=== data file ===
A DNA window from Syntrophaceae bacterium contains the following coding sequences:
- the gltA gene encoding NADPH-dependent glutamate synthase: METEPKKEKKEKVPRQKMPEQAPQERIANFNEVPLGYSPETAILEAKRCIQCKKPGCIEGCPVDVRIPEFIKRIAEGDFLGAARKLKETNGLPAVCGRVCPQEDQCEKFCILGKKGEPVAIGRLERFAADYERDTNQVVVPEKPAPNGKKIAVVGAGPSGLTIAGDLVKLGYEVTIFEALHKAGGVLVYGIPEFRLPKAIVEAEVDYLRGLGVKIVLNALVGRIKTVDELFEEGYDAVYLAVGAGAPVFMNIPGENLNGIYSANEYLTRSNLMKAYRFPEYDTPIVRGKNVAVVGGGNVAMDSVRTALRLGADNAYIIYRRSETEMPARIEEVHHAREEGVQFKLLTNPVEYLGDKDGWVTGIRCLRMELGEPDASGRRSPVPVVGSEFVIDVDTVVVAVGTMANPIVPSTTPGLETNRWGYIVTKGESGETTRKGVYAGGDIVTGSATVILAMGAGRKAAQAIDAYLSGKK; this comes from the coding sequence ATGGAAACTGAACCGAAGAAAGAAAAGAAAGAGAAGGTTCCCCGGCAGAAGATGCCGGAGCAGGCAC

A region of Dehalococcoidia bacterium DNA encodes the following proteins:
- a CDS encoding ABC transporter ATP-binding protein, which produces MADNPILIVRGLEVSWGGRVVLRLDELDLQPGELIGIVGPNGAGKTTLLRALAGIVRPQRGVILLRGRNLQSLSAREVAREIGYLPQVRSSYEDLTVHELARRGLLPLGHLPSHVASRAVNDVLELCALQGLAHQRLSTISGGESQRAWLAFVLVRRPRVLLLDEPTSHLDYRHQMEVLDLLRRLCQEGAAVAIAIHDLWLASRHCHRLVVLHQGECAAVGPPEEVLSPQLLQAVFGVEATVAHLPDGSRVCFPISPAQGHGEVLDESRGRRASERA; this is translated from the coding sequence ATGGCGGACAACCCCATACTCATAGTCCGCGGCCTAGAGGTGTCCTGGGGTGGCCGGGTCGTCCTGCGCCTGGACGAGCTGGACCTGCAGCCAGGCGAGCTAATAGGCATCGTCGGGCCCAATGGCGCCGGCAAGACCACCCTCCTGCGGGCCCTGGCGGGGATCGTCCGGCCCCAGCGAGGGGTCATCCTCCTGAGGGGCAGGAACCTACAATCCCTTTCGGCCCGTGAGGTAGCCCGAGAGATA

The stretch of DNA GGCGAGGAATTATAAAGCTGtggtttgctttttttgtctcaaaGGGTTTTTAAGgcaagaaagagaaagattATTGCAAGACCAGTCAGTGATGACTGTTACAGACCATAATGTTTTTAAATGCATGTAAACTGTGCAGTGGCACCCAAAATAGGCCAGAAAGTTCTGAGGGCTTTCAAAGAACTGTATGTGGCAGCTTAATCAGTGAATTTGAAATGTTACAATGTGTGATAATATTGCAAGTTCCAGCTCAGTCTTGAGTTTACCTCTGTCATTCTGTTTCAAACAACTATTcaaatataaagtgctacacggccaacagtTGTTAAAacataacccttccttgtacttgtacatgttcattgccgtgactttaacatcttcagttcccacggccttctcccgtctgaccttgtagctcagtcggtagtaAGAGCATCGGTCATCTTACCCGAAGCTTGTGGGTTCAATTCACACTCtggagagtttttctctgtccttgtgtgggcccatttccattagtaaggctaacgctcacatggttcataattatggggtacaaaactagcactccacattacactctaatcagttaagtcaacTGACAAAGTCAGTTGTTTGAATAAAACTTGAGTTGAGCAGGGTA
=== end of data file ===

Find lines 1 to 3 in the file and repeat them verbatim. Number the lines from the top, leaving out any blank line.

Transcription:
A DNA window from Syntrophaceae bacterium contains the following coding sequences:
- the gltA gene encoding NADPH-dependent glutamate synthase: METEPKKEKKEKVPRQKMPEQAPQERIANFNEVPLGYSPETAILEAKRCIQCKKPGCIEGCPVDVRIPEFIKRIAEGDFLGAARKLKETNGLPAVCGRVCPQEDQCEKFCILGKKGEPVAIGRLERFAADYERDTNQVVVPEKPAPNGKKIAVVGAGPSGLTIAGDLVKLGYEVTIFEALHKAGGVLVYGIPEFRLPKAIVEAEVDYLRGLGVKIVLNALVGRIKTVDELFEEGYDAVYLAVGAGAPVFMNIPGENLNGIYSANEYLTRSNLMKAYRFPEYDTPIVRGKNVAVVGGGNVAMDSVRTALRLGADNAYIIYRRSETEMPARIEEVHHAREEGVQFKLLTNPVEYLGDKDGWVTGIRCLRMELGEPDASGRRSPVPVVGSEFVIDVDTVVVAVGTMANPIVPSTTPGLETNRWGYIVTKGESGETTRKGVYAGGDIVTGSATVILAMGAGRKAAQAIDAYLSGKK; this comes from the coding sequence ATGGAAACTGAACCGAAGAAAGAAAAGAAAGAGAAGGTTCCCCGGCAGAAGATGCCGGAGCAGGCAC

A region of Dehalococcoidia bacterium DNA encodes the following proteins: